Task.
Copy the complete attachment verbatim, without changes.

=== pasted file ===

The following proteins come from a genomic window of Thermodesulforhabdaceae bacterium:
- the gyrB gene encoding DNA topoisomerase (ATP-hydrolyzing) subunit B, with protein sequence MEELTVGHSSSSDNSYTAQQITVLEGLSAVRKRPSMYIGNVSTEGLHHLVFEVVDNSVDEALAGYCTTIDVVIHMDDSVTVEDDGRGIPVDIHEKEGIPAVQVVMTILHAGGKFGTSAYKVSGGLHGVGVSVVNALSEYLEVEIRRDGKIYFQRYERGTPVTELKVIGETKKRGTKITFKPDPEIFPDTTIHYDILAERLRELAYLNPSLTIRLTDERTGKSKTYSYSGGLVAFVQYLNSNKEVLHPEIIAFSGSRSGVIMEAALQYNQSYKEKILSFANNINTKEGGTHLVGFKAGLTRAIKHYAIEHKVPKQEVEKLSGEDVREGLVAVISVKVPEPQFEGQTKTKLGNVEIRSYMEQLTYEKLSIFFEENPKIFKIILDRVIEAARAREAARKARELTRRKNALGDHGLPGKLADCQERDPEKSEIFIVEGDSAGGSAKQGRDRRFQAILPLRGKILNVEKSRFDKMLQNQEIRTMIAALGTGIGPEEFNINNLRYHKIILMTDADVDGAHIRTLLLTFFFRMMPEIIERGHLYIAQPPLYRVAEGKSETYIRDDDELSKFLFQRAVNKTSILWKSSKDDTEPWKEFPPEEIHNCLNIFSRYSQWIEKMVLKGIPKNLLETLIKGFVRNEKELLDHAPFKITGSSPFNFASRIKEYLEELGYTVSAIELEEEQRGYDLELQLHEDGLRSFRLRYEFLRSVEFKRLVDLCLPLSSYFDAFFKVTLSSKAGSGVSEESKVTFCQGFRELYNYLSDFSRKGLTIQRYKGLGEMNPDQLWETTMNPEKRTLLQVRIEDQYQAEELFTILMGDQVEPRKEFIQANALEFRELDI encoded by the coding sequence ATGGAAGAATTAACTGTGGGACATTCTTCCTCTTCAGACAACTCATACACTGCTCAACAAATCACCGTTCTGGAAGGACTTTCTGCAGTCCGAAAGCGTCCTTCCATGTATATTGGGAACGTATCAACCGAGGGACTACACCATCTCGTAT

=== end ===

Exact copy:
The following proteins come from a genomic window of Thermodesulforhabdaceae bacterium:
- the gyrB gene encoding DNA topoisomerase (ATP-hydrolyzing) subunit B, with protein sequence MEELTVGHSSSSDNSYTAQQITVLEGLSAVRKRPSMYIGNVSTEGLHHLVFEVVDNSVDEALAGYCTTIDVVIHMDDSVTVEDDGRGIPVDIHEKEGIPAVQVVMTILHAGGKFGTSAYKVSGGLHGVGVSVVNALSEYLEVEIRRDGKIYFQRYERGTPVTELKVIGETKKRGTKITFKPDPEIFPDTTIHYDILAERLRELAYLNPSLTIRLTDERTGKSKTYSYSGGLVAFVQYLNSNKEVLHPEIIAFSGSRSGVIMEAALQYNQSYKEKILSFANNINTKEGGTHLVGFKAGLTRAIKHYAIEHKVPKQEVEKLSGEDVREGLVAVISVKVPEPQFEGQTKTKLGNVEIRSYMEQLTYEKLSIFFEENPKIFKIILDRVIEAARAREAARKARELTRRKNALGDHGLPGKLADCQERDPEKSEIFIVEGDSAGGSAKQGRDRRFQAILPLRGKILNVEKSRFDKMLQNQEIRTMIAALGTGIGPEEFNINNLRYHKIILMTDADVDGAHIRTLLLTFFFRMMPEIIERGHLYIAQPPLYRVAEGKSETYIRDDDELSKFLFQRAVNKTSILWKSSKDDTEPWKEFPPEEIHNCLNIFSRYSQWIEKMVLKGIPKNLLETLIKGFVRNEKELLDHAPFKITGSSPFNFASRIKEYLEELGYTVSAIELEEEQRGYDLELQLHEDGLRSFRLRYEFLRSVEFKRLVDLCLPLSSYFDAFFKVTLSSKAGSGVSEESKVTFCQGFRELYNYLSDFSRKGLTIQRYKGLGEMNPDQLWETTMNPEKRTLLQVRIEDQYQAEELFTILMGDQVEPRKEFIQANALEFRELDI encoded by the coding sequence ATGGAAGAATTAACTGTGGGACATTCTTCCTCTTCAGACAACTCATACACTGCTCAACAAATCACCGTTCTGGAAGGACTTTCTGCAGTCCGAAAGCGTCCTTCCATGTATATTGGGAACGTATCAACCGAGGGACTACACCATCTCGTAT